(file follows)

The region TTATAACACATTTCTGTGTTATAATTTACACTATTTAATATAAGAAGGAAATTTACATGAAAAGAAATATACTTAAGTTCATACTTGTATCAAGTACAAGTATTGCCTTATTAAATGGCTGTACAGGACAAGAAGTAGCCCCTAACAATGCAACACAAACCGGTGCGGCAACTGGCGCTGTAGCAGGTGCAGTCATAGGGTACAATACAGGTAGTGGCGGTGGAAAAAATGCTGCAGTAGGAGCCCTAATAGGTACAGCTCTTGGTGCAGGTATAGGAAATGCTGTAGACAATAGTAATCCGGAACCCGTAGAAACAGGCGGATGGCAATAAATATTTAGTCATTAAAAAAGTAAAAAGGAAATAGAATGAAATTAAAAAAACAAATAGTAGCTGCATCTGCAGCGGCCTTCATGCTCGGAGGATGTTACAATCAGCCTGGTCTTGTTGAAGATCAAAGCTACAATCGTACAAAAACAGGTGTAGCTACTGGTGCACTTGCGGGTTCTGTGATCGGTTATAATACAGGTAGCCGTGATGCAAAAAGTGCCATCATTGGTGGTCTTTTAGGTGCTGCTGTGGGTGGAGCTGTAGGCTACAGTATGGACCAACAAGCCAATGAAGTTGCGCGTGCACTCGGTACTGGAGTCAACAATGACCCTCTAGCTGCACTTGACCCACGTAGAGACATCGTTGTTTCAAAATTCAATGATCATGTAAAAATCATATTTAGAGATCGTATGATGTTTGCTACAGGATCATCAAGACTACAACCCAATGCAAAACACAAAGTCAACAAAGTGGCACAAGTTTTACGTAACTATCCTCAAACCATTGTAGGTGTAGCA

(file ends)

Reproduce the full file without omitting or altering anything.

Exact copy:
The region TTATAACACATTTCTGTGTTATAATTTACACTATTTAATATAAGAAGGAAATTTACATGAAAAGAAATATACTTAAGTTCATACTTGTATCAAGTACAAGTATTGCCTTATTAAATGGCTGTACAGGACAAGAAGTAGCCCCTAACAATGCAACACAAACCGGTGCGGCAACTGGCGCTGTAGCAGGTGCAGTCATAGGGTACAATACAGGTAGTGGCGGTGGAAAAAATGCTGCAGTAGGAGCCCTAATAGGTACAGCTCTTGGTGCAGGTATAGGAAATGCTGTAGACAATAGTAATCCGGAACCCGTAGAAACAGGCGGATGGCAATAAATATTTAGTCATTAAAAAAGTAAAAAGGAAATAGAATGAAATTAAAAAAACAAATAGTAGCTGCATCTGCAGCGGCCTTCATGCTCGGAGGATGTTACAATCAGCCTGGTCTTGTTGAAGATCAAAGCTACAATCGTACAAAAACAGGTGTAGCTACTGGTGCACTTGCGGGTTCTGTGATCGGTTATAATACAGGTAGCCGTGATGCAAAAAGTGCCATCATTGGTGGTCTTTTAGGTGCTGCTGTGGGTGGAGCTGTAGGCTACAGTATGGACCAACAAGCCAATGAAGTTGCGCGTGCACTCGGTACTGGAGTCAACAATGACCCTCTAGCTGCACTTGACCCACGTAGAGACATCGTTGTTTCAAAATTCAATGATCATGTAAAAATCATATTTAGAGATCGTATGATGTTTGCTACAGGATCATCAAGACTACAACCCAATGCAAAACACAAAGTCAACAAAGTGGCACAAGTTTTACGTAACTATCCTCAAACCATTGTAGGTGTAGCA